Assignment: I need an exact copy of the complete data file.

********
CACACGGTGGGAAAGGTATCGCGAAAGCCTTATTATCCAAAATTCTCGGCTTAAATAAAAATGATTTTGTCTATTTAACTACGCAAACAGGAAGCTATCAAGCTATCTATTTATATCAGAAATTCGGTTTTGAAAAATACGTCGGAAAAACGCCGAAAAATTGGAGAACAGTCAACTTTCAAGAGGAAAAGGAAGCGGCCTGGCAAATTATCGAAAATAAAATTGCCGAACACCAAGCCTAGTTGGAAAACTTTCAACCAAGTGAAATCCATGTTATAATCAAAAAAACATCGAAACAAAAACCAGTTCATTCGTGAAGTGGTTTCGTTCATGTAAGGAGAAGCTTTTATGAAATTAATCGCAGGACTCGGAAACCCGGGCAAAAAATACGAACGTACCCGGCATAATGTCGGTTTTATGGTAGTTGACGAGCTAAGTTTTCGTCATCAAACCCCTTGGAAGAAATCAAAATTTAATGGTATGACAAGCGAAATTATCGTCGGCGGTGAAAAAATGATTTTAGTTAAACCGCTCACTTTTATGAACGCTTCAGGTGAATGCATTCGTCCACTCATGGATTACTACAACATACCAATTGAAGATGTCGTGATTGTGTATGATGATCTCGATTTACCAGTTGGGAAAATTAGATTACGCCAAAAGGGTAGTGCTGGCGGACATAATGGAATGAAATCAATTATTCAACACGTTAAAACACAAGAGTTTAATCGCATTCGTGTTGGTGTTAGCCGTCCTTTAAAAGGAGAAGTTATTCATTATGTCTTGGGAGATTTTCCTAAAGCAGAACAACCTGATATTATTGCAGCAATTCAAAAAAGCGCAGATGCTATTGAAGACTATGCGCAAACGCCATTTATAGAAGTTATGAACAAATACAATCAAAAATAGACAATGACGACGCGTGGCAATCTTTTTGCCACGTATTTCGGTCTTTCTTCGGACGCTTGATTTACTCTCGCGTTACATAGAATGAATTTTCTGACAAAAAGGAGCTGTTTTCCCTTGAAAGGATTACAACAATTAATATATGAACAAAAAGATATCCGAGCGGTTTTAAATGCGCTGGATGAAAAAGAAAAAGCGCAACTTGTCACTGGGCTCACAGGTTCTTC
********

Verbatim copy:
CACACGGTGGGAAAGGTATCGCGAAAGCCTTATTATCCAAAATTCTCGGCTTAAATAAAAATGATTTTGTCTATTTAACTACGCAAACAGGAAGCTATCAAGCTATCTATTTATATCAGAAATTCGGTTTTGAAAAATACGTCGGAAAAACGCCGAAAAATTGGAGAACAGTCAACTTTCAAGAGGAAAAGGAAGCGGCCTGGCAAATTATCGAAAATAAAATTGCCGAACACCAAGCCTAGTTGGAAAACTTTCAACCAAGTGAAATCCATGTTATAATCAAAAAAACATCGAAACAAAAACCAGTTCATTCGTGAAGTGGTTTCGTTCATGTAAGGAGAAGCTTTTATGAAATTAATCGCAGGACTCGGAAACCCGGGCAAAAAATACGAACGTACCCGGCATAATGTCGGTTTTATGGTAGTTGACGAGCTAAGTTTTCGTCATCAAACCCCTTGGAAGAAATCAAAATTTAATGGTATGACAAGCGAAATTATCGTCGGCGGTGAAAAAATGATTTTAGTTAAACCGCTCACTTTTATGAACGCTTCAGGTGAATGCATTCGTCCACTCATGGATTACTACAACATACCAATTGAAGATGTCGTGATTGTGTATGATGATCTCGATTTACCAGTTGGGAAAATTAGATTACGCCAAAAGGGTAGTGCTGGCGGACATAATGGAATGAAATCAATTATTCAACACGTTAAAACACAAGAGTTTAATCGCATTCGTGTTGGTGTTAGCCGTCCTTTAAAAGGAGAAGTTATTCATTATGTCTTGGGAGATTTTCCTAAAGCAGAACAACCTGATATTATTGCAGCAATTCAAAAAAGCGCAGATGCTATTGAAGACTATGCGCAAACGCCATTTATAGAAGTTATGAACAAATACAATCAAAAATAGACAATGACGACGCGTGGCAATCTTTTTGCCACGTATTTCGGTCTTTCTTCGGACGCTTGATTTACTCTCGCGTTACATAGAATGAATTTTCTGACAAAAAGGAGCTGTTTTCCCTTGAAAGGATTACAACAATTAATATATGAACAAAAAGATATCCGAGCGGTTTTAAATGCGCTGGATGAAAAAGAAAAAGCGCAACTTGTCACTGGGCTCACAGGTTCTTC